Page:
House Democrats may strike back against Republicans who sought to censure Democratic Rep. Maxine Waters of California over comments Waters made prior to the verdict in the Derek Chauvin trial.
Last weekend, Waters made a pit stop in Brooklyn Center, Minnesota, on Saturday to whip up a crowd of protesters angry over the death of Daunte Wright, 20, a black man shot by a white police officer after a traffic stop. While she was there, she was asked about what should happen if Chauvin was not convicted in the death of George Floyd.
“We’ve got to stay on the street and we’ve got to get more active, we’ve got to get more confrontational. We’ve got to make sure that they know that we mean business,” she said, according to Fox News.
Republicans forced a House vote to censure Waters, but Democratic discipline prevailed and the motion went down to defeat 216-210, according to Politico.
Some Democrats now want revenge, according to The Hill.
Democratic Rep. Jimmy Gomez of California lost no time in targeting Republican Rep. Marjorie Taylor Greene of Georgia over her effort to create a caucus promoting “Anglo-Saxon political traditions.”
“[E]veryone — including House Republican leadership — knew this stunt was nothing more than an effort to promote white supremacy in the United States Congress,” Gomez wrote colleagues to get their support.
“From her open support for political violence against our colleagues to her brazen promotion of anti-Semitism and racism, there is no shortage of reasons as to why Congresswoman Marjorie Taylor Greene is unfit to serve in this legislative body. I hope everyone — both Republicans and Democrats — will join me in this endeavor to ensure our collective safety and preserve our democracy,” Gomez wrote.
His proposal had 72 co-sponsors as of last week.
Chairwoman Waters’ actions are beneath the dignity of this institution.
They raised the potential for violence, directed lawlessness, and may have interfered with a co-equal branch of government.
I just introduced this censure resolution to hold her accountable. pic.twitter.com/cGuEFNNqZo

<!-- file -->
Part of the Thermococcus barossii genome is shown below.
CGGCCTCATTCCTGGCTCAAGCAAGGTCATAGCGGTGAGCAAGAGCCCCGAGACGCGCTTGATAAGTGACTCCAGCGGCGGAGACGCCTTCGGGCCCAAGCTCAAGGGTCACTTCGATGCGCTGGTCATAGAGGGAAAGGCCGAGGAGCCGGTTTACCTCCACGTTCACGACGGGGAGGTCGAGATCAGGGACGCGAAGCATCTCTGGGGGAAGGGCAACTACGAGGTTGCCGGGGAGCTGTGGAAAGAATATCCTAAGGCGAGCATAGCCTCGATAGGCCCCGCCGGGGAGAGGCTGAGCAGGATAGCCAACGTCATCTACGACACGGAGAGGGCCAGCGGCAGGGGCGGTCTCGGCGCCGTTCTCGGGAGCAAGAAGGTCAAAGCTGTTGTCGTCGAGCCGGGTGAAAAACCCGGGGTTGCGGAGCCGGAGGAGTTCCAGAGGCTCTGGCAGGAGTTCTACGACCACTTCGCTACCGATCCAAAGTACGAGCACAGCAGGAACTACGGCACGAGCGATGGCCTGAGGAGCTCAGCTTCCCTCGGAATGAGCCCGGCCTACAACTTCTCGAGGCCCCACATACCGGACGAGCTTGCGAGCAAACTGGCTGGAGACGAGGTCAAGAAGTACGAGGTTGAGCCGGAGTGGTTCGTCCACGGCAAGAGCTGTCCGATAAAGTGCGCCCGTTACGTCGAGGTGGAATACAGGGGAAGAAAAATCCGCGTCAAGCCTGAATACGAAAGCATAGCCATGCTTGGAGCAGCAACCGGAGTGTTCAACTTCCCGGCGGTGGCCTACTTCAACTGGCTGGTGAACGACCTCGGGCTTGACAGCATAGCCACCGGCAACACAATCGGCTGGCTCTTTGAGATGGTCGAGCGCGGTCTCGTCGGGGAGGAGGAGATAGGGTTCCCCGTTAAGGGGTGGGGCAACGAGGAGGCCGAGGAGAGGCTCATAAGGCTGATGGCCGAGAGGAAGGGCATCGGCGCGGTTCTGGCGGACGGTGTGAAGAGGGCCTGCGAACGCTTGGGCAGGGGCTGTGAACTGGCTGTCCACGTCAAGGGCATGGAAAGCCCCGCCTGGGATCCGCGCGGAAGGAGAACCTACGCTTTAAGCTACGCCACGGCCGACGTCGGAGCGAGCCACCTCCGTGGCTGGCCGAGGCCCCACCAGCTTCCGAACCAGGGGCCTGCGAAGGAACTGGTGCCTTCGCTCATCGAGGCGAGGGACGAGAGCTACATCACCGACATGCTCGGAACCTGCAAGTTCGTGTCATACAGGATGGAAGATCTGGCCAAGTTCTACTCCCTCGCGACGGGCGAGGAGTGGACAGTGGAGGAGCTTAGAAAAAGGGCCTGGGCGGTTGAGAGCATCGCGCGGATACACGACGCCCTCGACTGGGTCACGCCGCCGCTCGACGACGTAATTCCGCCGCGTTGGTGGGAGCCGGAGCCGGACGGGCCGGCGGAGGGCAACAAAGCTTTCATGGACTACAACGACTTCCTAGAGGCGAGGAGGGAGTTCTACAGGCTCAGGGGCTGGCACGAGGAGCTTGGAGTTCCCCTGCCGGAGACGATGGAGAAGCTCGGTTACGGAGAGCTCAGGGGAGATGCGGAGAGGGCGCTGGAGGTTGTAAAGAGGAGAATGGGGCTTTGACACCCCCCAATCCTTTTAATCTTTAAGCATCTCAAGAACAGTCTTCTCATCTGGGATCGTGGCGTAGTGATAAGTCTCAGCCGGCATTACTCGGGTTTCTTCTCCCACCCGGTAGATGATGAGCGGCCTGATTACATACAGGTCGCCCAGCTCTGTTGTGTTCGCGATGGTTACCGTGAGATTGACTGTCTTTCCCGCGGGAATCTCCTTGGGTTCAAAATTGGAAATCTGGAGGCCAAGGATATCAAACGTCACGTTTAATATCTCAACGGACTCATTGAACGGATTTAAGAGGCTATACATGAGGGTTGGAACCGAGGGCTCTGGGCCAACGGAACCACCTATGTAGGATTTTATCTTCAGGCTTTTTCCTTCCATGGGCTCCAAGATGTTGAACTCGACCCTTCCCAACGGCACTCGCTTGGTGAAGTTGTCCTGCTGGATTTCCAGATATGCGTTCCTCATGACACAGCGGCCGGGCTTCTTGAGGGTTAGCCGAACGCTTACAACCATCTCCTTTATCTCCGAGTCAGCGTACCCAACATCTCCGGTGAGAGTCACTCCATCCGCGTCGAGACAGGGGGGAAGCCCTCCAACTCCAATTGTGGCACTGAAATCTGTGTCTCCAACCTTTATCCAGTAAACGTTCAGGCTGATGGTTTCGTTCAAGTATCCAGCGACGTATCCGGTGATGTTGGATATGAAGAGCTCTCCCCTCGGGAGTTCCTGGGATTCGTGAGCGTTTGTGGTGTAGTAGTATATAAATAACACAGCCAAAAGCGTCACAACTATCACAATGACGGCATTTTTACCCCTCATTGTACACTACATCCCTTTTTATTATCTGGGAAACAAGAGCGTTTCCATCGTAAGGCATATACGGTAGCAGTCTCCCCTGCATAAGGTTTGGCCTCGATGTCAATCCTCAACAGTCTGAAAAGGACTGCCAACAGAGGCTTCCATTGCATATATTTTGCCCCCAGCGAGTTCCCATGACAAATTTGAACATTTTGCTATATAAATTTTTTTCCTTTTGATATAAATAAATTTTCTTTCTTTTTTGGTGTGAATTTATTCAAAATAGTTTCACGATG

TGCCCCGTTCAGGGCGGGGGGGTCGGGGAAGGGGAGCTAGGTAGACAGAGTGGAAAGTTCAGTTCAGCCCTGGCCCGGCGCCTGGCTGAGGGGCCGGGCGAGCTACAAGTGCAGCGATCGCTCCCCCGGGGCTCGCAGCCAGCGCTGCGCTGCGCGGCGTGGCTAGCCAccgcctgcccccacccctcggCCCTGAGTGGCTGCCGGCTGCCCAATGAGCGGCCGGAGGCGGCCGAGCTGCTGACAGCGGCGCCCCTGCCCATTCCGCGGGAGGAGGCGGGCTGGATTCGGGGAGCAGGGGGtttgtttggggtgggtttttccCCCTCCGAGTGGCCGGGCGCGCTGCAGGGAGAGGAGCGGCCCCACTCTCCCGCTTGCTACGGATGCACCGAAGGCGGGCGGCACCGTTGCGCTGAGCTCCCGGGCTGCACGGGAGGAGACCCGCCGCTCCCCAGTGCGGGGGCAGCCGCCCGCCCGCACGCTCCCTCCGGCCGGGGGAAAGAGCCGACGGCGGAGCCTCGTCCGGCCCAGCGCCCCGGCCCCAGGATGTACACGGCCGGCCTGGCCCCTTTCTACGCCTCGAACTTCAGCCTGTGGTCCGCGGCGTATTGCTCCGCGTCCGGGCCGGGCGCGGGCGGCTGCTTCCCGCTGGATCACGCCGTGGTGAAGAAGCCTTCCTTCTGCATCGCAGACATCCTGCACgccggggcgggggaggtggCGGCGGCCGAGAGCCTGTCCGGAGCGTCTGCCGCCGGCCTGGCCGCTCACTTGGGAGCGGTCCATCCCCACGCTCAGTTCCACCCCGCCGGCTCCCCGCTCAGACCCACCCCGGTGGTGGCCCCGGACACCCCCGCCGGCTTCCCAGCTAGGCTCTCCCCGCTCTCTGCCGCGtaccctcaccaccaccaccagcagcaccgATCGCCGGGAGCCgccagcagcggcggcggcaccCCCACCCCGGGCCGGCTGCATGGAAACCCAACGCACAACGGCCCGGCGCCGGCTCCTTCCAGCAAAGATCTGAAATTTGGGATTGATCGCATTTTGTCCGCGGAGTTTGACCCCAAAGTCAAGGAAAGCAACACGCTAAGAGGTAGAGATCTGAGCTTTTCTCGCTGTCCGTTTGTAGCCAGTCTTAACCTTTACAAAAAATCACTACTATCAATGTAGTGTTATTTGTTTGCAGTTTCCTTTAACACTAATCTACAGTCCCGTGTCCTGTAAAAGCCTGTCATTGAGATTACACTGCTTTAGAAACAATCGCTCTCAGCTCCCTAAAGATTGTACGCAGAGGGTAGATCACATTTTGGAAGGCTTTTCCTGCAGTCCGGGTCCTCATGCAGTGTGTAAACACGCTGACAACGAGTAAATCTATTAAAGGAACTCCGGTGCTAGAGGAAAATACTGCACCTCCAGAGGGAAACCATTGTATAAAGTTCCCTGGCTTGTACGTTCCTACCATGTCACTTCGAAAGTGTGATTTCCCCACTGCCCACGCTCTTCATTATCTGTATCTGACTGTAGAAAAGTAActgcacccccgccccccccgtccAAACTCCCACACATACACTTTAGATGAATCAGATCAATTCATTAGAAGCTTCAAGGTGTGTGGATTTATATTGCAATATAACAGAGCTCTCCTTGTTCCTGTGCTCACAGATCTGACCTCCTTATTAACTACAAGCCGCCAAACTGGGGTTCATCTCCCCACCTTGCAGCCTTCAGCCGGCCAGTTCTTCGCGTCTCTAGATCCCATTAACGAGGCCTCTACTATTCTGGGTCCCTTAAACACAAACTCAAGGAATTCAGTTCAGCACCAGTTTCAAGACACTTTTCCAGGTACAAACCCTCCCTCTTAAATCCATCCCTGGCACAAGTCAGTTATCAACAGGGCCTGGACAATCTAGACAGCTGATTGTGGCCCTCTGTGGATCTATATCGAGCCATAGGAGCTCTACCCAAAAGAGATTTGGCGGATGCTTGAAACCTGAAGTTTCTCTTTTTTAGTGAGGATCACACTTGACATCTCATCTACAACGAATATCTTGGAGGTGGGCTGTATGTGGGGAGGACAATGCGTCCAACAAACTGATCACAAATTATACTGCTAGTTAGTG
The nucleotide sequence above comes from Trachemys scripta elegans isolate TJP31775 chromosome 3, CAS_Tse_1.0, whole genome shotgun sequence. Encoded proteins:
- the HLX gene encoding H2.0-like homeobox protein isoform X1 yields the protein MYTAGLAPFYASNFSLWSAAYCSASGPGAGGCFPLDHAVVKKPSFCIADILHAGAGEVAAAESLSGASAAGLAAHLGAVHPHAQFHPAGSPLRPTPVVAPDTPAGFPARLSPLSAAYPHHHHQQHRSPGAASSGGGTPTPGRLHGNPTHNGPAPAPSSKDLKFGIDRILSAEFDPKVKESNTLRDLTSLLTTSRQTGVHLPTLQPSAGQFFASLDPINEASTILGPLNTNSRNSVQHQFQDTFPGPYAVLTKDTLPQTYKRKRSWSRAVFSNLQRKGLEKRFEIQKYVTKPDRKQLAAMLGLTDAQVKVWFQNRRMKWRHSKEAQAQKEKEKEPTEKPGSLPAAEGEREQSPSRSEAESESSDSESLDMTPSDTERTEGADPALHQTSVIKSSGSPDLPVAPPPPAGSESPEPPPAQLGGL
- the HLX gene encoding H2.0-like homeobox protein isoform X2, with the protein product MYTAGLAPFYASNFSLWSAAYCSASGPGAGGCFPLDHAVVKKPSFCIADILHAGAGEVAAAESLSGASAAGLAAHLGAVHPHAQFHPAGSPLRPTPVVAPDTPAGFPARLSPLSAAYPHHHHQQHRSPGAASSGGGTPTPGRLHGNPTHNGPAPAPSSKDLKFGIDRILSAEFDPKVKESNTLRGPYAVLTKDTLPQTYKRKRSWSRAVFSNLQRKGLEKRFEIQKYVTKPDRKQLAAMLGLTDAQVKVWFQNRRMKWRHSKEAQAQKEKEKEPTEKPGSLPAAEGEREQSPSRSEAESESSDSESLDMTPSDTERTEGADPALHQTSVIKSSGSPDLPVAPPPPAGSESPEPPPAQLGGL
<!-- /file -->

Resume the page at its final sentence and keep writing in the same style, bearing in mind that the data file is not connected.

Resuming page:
— Kevin McCarthy (@GOPLeader) April 20, 2021
House Majority Leader Steny Hoyer said GOP action to force a vote on Waters made it more difficult to spare Republicans whose comments around the time of the Capitol incursion can be used against them
“As my friend the leader knows, we haven’t had all the resolutions that have been introduced on my side of the aisle,” the Maryland Democrat said, according to The Hill.
“This makes it harder, however, not to proceed on numerous resolutions on my side of the aisle,” he said.
“I think all of us on our side of the aisle are very concerned about the aid and comfort that the rhetoric of some and the actions of some gave to those who committed criminal insurrection against the United States of America and against our democracy on January 6,” Hoyer said.
“So we’re still very concerned about that, and action is still possible on that.”
Democratic Rep. Susan Wild of Pennsylvania said she did not care for what Waters said, but noted that it needed to be balanced against what Republican members said around the time of the Jan. 6. incursion, according to Politico.
“I had to weigh it long and hard because of the votes we’ve taken earlier this year,” Wild said, referring to House action that removed Greene from her committee assignments over past rhetoric. “I don’t think it rises to that level. But it was not an easy vote.”
The final verdict on the impact of Waters’ remarks is not yet in. Chauvin’s defense sought to use the comment to have a mistrial declared. That effort failed, but the judge in Chauvin’s trial noted that the comment may provide grounds for an appeal.
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